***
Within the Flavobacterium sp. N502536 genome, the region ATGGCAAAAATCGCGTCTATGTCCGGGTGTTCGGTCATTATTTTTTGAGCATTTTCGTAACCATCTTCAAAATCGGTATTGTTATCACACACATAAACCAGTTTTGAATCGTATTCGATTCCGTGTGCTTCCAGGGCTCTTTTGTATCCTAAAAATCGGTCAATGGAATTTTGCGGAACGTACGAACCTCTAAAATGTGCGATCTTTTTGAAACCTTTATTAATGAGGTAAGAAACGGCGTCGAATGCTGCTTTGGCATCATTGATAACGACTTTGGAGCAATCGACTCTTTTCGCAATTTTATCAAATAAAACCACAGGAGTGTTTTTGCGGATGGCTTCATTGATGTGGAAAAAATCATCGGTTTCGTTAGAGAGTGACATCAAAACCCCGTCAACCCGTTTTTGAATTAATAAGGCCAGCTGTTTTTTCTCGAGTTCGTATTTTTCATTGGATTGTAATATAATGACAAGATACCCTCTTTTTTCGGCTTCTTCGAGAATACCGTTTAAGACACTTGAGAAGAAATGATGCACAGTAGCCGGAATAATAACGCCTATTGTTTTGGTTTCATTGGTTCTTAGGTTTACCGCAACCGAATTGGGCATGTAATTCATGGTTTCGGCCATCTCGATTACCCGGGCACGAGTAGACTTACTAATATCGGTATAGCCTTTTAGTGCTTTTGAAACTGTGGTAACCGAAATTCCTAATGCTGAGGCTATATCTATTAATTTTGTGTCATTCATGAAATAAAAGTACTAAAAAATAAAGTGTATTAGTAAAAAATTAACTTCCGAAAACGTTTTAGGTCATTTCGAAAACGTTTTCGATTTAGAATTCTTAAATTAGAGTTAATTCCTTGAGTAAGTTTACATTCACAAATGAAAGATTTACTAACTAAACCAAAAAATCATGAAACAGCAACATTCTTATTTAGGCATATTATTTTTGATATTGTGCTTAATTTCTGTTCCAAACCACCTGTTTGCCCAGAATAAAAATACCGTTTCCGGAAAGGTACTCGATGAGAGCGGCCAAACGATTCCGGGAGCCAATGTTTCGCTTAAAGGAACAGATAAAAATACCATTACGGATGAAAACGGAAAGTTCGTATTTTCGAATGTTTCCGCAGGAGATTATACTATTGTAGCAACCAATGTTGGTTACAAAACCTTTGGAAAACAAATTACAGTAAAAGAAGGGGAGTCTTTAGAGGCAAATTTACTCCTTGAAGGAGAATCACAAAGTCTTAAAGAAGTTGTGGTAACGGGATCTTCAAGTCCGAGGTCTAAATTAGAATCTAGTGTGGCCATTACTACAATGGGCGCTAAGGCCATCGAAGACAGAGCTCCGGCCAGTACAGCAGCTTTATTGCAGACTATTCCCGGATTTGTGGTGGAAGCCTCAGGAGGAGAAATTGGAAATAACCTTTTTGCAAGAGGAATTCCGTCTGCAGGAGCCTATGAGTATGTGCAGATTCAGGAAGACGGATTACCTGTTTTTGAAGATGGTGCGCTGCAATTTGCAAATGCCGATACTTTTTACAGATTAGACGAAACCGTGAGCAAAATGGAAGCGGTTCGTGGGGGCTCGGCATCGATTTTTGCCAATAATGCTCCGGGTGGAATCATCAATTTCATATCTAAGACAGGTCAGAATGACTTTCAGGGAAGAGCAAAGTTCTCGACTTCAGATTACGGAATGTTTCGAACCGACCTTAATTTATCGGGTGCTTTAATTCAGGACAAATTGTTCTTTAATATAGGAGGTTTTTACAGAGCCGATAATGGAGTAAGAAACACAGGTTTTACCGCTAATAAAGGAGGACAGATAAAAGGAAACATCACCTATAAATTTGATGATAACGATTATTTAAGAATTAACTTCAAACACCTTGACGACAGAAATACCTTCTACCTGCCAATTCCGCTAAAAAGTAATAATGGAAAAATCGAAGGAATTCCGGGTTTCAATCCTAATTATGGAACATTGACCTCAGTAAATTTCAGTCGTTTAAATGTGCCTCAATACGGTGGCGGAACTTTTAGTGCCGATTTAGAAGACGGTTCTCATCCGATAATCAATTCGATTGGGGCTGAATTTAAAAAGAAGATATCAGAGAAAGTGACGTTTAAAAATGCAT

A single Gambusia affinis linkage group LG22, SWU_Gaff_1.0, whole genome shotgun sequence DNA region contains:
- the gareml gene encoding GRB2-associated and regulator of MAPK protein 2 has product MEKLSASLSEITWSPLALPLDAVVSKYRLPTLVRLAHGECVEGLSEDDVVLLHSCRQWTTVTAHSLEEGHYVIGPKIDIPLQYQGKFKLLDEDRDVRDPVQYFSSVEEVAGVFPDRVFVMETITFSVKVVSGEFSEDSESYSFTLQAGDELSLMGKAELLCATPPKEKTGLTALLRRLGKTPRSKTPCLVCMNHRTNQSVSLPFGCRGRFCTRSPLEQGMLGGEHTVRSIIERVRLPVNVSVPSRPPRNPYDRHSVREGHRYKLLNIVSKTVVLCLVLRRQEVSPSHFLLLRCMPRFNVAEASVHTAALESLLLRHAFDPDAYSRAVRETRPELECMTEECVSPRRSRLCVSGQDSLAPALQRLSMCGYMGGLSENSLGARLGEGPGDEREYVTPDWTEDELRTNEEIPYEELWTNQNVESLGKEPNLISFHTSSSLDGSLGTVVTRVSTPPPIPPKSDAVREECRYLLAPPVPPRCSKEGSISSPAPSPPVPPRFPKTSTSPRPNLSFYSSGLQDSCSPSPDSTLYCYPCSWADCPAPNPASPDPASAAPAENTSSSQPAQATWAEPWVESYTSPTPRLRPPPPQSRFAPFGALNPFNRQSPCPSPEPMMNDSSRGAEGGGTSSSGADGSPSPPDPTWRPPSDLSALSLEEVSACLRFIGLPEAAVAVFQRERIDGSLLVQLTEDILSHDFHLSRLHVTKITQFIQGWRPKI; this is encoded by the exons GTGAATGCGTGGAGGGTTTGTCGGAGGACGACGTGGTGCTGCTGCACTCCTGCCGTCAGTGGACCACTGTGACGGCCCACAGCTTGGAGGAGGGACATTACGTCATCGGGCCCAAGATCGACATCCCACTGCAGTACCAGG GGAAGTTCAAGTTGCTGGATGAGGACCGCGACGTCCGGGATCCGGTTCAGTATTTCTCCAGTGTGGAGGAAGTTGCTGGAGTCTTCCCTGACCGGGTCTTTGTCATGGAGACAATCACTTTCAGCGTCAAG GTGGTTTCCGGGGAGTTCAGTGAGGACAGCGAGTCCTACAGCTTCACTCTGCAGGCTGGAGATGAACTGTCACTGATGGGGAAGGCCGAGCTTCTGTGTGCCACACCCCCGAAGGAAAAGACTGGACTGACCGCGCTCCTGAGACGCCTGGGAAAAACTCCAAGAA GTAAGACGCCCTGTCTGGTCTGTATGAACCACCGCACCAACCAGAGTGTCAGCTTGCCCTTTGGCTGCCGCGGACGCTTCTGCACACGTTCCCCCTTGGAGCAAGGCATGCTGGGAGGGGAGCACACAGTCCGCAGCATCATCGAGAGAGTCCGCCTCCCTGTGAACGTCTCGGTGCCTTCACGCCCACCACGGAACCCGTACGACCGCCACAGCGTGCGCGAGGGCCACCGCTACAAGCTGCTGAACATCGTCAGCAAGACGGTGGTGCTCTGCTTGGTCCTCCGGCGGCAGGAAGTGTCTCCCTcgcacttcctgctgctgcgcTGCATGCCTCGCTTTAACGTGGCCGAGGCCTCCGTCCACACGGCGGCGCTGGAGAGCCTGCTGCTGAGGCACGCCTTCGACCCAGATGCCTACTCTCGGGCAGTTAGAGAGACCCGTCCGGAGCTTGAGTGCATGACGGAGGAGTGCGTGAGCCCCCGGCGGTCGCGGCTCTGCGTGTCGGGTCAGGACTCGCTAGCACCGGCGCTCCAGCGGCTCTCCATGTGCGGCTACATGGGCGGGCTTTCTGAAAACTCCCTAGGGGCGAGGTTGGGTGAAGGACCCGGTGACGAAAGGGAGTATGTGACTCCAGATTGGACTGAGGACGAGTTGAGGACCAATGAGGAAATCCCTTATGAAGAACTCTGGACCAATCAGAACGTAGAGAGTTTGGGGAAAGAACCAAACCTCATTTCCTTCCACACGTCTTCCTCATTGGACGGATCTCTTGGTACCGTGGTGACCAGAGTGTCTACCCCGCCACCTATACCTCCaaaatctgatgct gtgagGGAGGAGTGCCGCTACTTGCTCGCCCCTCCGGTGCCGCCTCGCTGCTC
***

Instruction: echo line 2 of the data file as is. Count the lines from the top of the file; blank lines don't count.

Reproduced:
A single Gambusia affinis linkage group LG22, SWU_Gaff_1.0, whole genome shotgun sequence DNA region contains: